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I am trying to write my own DAW, mostly just to learn about the mathematics of how signals are processed to get effects, but also for fun. (A rather large undertaking, but I have the time at the moment). I would like for it to work something like Propellerhead's Record as in the rack especially.

I'm running on a Mac, so I'm thinking of using Audio Units for the different parts, then Core Audio for the scaffolding parts. So, the whole thing would be written in C or Obj-C.

However, I haven't used either Audio Units or Core-Audio before, and the internet hasn't been any help for learning.

Does anyone know where I could learn about these? Or would Java (The only other language I'd feel comfortable using) be better, or is there something I've completely missed while trying to find the "easy" way to do this?

Thanks, Jon

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If you want to learn about digital signal processing/effects, I would strongly recommend to "just" write VST-plugins. I am currently also working on a DAW, and I really wish, I could finally get to the effect writing part. Also VST-plugin-programming will show you, how to write a DAW with a nice interface to the effects/plugins. –  AudioDroid Feb 3 '11 at 14:35

3 Answers 3

up vote 5 down vote accepted

if you want to write a DAW:

  • at minimum, get your feet wet with an existing project. if i were to personally choose a project, i'd contribute to Ardour.

  • the signal processing in a DAW is relatively simple. you'll have to work with mixers, files, and graphics. if you're already comfortable writing apps, then you probably won't learn much (beyond the basics). of course, you could find an existing project and extend it with features which relate to what you want to learn; you could write plugs or visualizations for it.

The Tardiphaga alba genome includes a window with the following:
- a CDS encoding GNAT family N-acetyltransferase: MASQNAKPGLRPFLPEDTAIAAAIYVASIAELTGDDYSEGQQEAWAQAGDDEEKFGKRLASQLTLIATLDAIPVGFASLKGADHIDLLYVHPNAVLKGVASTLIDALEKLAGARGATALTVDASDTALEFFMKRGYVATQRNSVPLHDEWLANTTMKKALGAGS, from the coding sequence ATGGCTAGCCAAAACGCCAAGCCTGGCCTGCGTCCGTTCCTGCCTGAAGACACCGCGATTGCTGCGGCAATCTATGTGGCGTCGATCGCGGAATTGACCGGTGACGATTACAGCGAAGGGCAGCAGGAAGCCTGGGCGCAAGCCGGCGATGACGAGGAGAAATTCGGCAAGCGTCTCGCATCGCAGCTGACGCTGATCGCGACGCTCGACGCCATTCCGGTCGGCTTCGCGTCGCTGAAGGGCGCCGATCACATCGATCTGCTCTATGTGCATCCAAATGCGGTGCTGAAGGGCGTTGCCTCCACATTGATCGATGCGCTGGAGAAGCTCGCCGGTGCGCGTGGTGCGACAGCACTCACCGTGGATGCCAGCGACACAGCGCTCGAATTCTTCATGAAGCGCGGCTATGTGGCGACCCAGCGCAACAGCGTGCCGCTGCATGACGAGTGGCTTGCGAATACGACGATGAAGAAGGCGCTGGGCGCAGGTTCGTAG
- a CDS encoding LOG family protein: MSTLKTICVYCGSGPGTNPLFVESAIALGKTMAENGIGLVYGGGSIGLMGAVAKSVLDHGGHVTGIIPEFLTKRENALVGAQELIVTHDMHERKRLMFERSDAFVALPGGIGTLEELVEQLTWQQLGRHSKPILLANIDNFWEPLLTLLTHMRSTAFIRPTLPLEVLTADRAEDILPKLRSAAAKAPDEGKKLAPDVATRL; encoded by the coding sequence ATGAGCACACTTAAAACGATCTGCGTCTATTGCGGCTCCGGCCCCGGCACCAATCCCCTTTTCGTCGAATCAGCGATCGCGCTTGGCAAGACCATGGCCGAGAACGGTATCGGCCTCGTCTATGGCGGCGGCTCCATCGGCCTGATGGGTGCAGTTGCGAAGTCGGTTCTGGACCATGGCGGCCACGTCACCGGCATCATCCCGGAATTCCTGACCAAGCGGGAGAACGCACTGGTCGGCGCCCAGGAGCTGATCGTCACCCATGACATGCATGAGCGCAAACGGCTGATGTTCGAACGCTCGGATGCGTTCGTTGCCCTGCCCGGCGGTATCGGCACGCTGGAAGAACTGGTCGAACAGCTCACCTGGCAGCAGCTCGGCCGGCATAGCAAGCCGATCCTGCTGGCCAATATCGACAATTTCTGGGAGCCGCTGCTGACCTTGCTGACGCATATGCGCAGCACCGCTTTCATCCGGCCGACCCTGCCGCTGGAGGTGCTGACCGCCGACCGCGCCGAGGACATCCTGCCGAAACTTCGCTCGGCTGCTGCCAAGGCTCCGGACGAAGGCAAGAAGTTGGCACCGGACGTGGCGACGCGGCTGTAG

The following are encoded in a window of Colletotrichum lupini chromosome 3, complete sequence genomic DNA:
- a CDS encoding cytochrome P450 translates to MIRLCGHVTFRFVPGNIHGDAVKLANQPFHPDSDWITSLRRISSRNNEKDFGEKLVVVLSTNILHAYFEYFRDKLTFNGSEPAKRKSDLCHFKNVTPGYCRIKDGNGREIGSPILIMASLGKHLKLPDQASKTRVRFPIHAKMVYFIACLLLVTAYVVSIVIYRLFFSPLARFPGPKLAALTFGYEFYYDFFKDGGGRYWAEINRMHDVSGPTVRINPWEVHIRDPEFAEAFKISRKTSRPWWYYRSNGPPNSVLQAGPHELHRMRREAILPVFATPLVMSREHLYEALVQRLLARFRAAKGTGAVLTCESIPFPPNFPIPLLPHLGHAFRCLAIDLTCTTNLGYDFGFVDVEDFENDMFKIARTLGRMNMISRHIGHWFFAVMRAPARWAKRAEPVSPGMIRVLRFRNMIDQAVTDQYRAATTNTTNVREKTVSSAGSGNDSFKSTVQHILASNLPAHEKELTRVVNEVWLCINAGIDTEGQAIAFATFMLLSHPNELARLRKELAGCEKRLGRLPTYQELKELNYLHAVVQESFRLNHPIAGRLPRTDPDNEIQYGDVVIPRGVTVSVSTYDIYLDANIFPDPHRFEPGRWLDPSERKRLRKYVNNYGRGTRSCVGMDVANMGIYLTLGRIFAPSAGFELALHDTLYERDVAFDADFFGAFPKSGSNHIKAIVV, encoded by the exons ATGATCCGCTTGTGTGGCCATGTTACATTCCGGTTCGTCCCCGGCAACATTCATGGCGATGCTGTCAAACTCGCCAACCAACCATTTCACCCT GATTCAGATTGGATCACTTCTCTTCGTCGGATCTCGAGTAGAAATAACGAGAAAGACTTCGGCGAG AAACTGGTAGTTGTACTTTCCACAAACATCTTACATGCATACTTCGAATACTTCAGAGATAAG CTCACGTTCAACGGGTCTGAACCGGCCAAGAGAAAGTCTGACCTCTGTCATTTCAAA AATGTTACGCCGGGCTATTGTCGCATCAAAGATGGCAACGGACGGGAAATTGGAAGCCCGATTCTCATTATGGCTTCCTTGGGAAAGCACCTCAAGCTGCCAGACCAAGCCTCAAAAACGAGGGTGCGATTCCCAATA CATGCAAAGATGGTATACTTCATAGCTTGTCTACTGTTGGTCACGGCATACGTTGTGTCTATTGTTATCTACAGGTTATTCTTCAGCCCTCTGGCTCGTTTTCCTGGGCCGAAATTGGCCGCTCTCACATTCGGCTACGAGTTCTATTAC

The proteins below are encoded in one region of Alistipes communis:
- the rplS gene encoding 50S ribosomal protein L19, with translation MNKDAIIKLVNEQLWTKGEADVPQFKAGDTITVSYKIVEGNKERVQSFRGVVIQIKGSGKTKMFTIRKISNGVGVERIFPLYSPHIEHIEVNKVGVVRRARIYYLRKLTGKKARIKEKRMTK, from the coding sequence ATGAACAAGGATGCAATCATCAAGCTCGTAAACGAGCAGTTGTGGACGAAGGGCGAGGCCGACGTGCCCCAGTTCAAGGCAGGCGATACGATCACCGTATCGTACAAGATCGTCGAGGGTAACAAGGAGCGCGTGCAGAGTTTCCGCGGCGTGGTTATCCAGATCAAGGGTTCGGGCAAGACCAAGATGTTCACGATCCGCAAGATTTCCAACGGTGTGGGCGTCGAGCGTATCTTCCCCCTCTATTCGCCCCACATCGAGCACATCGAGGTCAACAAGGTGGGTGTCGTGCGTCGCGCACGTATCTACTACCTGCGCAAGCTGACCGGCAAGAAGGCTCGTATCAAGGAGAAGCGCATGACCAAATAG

if prefer to work with signal processing:

  • AU or VST plugins will be a good intro - there are many existing projects which you may reference. eventually, you'll get tired of waiting for a host to load to test your program.

language:

  • objc is not usable for realtime audio rendering.

  • java is very unusual for this application. there are actually wrappers for AUs and CoreAudio... but can't name one commercial Java AU for OS X.

  • most audio shops (that I know of) are using C++ - not C. (Hardware is different). this really seems like an odd omission from your list - most DAWs and plugins use C++, and that is the language you'd find the most examples in. if you're already comfortable with C and Java, I'd recommend coming to terms with C++ because that's the standard language in the industry when targeting desktops.

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Thanks for the detailed response. I'm going with CoreAudio and AUs. (and by C, I meant C++. Guess I just had a mind blank). Do you by any chance have any reference to some algorithms for effects? Or anything on how different effects are made? Thanks again. –  Jon Mar 4 '11 at 23:21
    
Thats awesome, thanks a lot. –  Jon Mar 8 '11 at 23:02

Look at the cross platform C++ library JUCE, it is open source with the option to license the code (price isn't bad). Plenty of professional DAW and VST developers use it, I'm one of em.

http://www.rawmaterialsoftware.com/juce.php

Warning, this library is a lot of fun to play with. It renewed my interest in C++, which was no small feat.

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you are right-on in assuming that core-audio and audiounits could form the basis for a system (that may not need to be a fully-fledged DAW but may have some combination of multi-track audio recording, editing, playback, etc...) much easier than worrying about cross-platform concerns, massive all-encompassing frameworks like Juce, or ASIO and other os-bypassing hacks. i think you will find that audio programming is a specialized discipline and most folks here on stackoverflow are ill prepared to offer useful advice. Java is rather unsuitable, as is C#, as are interpreted languages FOR AUDIO, in particular for multichannel audio, DSP, etc. due to time contraints and the need to work on a rather low-level for many critical loops. you will find the documents you need on developer.apple.com (you'll have to make a login) and you can find shell-examples for your interest directly inside of xcode examples... good luck

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